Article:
As it is in Larry Brown's fiction, so be it in Larry Brown's nonfiction: straight up. Language: straightforward; method: straight-shooting. He's made that way his way in short stories and novels, in one work of nonfiction (On Fire), and again in nonfiction, now, in Billy Ray's Farm (Algonquin), a new selection of previously published magazine articles, plus a closing essay titled super-economically "Shack."
That "shack," like the author's writing, is simply put: a set of walls and roof Brown built with his own hands on his own land in Tula, Mississippi, where, if he wishes, he can watch the rain come down, maybe step outside and fish, maybe strum a guitar. Maybe write? Sometime, perhaps, when the tiny building is finally finished and when, as he describes elsewhere in these pages, he is: not on a book tour, not at the Enid Spillway "fish grab," not at Proud Larry's in Oxford, not aiming at coyotes, not rescuing goats, not wrestling with a "calfpuller" and mother heifer and unborn calf, and not remembering the kindnesses shown to him by personal hero Harry Crews and an unsung hero praised nonetheless by Flannery O'Connor, Madison Jones.
Brown met Jones in 1989. The occasion: Brown's first literary conference. And it's an occasion in Billy Ray's Farm for Brown to state explicitly what Jones succeeded in doing and what Brown, implicitly, hopes himself to achieve in fiction: "a relentless forward drive of narrative"; "the ordinary things of life [witnessed] with great clarity, [the] weather and seasons and the land that lies around the characters"; "people ... caught up in the events around them and swept forward ... to the point where drastic actions can result." In short, fiction populated by "people breathing and moving and acting on their own, as if this story was simply found somewhere, fully formed." Better put, shorter still: to make something that "makes you forget that you're reading."
Needing, however, more than a cow's prolapsed uterus in the way of "drastic action"? Conflict both internal and external, on a grand scale? People caught up in events and swept forward, even unto certain death? Something nowhere near the "ordinary" but "things," the weather, the seasons, the land around people so caught, witnessed with great clarity? Anthony Loyd's My War Gone By, I Miss It So (in paperback from Penguin) may be a story the author found fully formed when he first set foot in Sarajevo in 1993, but you'll in no way forget you're reading. You may in fact feel the urge to stop reading and throw up once inside this eyewitness reporter's heroin-fed brain and inside his depiction of contemporary warfare, Balkans-style and centuries in the making.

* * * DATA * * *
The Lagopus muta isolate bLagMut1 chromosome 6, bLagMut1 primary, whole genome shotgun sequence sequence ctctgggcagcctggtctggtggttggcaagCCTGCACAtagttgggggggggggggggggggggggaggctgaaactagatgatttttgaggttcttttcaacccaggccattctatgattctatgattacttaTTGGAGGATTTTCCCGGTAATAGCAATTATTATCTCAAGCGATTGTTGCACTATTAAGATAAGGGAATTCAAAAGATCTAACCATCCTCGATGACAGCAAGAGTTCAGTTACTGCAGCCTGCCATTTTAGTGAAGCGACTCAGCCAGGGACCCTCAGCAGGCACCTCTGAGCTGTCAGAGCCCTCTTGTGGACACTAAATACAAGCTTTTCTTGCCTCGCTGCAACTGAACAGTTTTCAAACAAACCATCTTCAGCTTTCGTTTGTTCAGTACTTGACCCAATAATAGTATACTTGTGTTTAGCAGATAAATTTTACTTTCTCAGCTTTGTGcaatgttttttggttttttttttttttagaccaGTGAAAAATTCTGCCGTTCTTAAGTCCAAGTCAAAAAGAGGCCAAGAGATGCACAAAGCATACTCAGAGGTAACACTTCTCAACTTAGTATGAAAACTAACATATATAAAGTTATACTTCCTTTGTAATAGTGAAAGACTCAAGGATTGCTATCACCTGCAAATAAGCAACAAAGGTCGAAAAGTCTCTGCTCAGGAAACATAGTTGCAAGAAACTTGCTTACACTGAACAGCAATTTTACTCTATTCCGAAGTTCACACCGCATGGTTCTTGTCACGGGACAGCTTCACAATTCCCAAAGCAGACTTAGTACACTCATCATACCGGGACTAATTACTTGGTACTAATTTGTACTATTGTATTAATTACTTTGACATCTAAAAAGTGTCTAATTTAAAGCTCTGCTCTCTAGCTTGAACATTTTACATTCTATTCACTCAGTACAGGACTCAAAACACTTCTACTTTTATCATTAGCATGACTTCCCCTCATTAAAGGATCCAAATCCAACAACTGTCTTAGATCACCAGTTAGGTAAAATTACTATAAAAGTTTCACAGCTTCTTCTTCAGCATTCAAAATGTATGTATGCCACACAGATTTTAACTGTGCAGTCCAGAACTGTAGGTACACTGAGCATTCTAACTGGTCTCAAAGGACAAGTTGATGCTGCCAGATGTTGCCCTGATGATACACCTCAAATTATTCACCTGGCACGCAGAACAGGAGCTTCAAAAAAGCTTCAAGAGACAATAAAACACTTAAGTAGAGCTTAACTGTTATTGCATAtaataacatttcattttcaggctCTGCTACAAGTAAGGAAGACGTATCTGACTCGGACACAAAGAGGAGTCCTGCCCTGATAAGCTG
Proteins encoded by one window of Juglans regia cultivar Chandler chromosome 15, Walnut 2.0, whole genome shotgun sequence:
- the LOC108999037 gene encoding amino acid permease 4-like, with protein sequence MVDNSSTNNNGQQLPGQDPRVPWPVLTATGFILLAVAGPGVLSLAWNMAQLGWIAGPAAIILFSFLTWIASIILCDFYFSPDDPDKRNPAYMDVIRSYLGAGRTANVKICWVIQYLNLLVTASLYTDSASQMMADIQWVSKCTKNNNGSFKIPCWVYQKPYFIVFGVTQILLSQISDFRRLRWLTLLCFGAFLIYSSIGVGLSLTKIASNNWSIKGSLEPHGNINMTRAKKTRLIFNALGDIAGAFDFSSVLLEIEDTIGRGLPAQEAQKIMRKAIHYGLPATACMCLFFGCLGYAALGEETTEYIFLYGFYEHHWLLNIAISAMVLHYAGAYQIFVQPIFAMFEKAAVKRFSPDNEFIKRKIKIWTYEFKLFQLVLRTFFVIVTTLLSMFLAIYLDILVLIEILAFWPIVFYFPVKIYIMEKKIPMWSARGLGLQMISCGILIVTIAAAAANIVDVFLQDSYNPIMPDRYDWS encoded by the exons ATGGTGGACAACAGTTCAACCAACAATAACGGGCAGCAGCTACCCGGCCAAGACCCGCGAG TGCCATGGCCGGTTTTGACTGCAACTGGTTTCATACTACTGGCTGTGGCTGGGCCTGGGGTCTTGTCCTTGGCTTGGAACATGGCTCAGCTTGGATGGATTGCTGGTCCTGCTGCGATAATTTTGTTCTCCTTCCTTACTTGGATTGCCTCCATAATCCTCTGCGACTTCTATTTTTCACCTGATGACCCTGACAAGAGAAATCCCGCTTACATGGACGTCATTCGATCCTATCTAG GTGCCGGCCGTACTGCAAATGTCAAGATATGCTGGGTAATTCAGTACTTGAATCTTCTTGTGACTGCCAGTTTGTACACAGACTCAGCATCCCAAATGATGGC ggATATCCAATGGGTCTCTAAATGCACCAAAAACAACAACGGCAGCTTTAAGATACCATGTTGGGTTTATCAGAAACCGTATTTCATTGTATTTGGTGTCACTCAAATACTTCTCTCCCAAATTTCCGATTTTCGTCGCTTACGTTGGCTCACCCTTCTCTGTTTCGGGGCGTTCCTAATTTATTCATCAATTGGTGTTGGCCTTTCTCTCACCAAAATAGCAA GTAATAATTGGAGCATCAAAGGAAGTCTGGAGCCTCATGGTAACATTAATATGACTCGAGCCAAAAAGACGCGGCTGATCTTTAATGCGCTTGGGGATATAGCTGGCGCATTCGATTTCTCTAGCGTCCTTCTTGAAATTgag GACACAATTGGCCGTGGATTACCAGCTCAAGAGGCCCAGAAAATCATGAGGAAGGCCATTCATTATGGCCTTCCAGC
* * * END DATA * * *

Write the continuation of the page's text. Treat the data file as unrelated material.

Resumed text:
That this author is still alive isn't a matter of luck, it's a matter of miracle. When he isn't shooting up on return trips to London, he's shooting (as cameraman) any number of atrocities and being shot at (as sitting duck) by any number of sides responsible for those atrocities in war-torn Bosnia.
Loyd's employer was The Times of London, but Loyd's outlook isn't a seasoned newspaperman's cool detachment. He knowingly, repeatedly, recklessly, suicidally (?) plants himself where the going gets tough and the tough (including innocents) get ... what? In the way. Of bullets and bayonets and worse. Those bullets and bayonets, backed by bloodthirsty commanders backed by competing, insane nationalisms, this book does something to explain but in no way explains away. Better, as in the case of a kitten making off with a man's spilled brains or as in the sight of a disoriented crone wielding a man's severed leg, you, like Loyd, cast your feelings in the bin marked "horrible" and wait "until the night's darkness paroles them into your dreams." That a self-professed fuck-up as major as Anthony Loyd could pull himself together and graduate to writing this good must say something about A) the educational might of England or B) the survivor instinct inbred in Loyd from a host of military forefathers. The result either way: a dispatch from the nightmare also known as front-page news.
An altogether different, private, bloodless nightmare presents itself the second you so much as read a word of Roberto Calasso's Literature and the Gods (Knopf), the private portion being the realization, despite education and reading, you don't know squat. The least but immediate of the book's virtues? It's short. Meaning: a complete reread isn't an option, it's a given. The topic: nothing less than the foundation of Literature itself, with a capital L; man's perception of the gods as real entities, interceding, wrecking, inspiring earthly affairs and stretching back to archaic Greece and antique Rome; the much earlier source of that interplay, the early Vedic verses and ritual practices of India; and the revolutionary reworking of individual consciousness that took place in 19th-century Germany and France, according to avant-garde theories of artistic creation, the very well-spring of modernism. Course requirements: a working knowledge (preferably in the original but translations, for wimps, provided) of Baudelaire, Heine, Hölderlin, Lautréamont, Mallarmé, Nabokov, Nietzsche, and Novalis, and never will you feel stupider than you will reading this book. Dig out from college your thinking cap and forget about forgetting you're reading.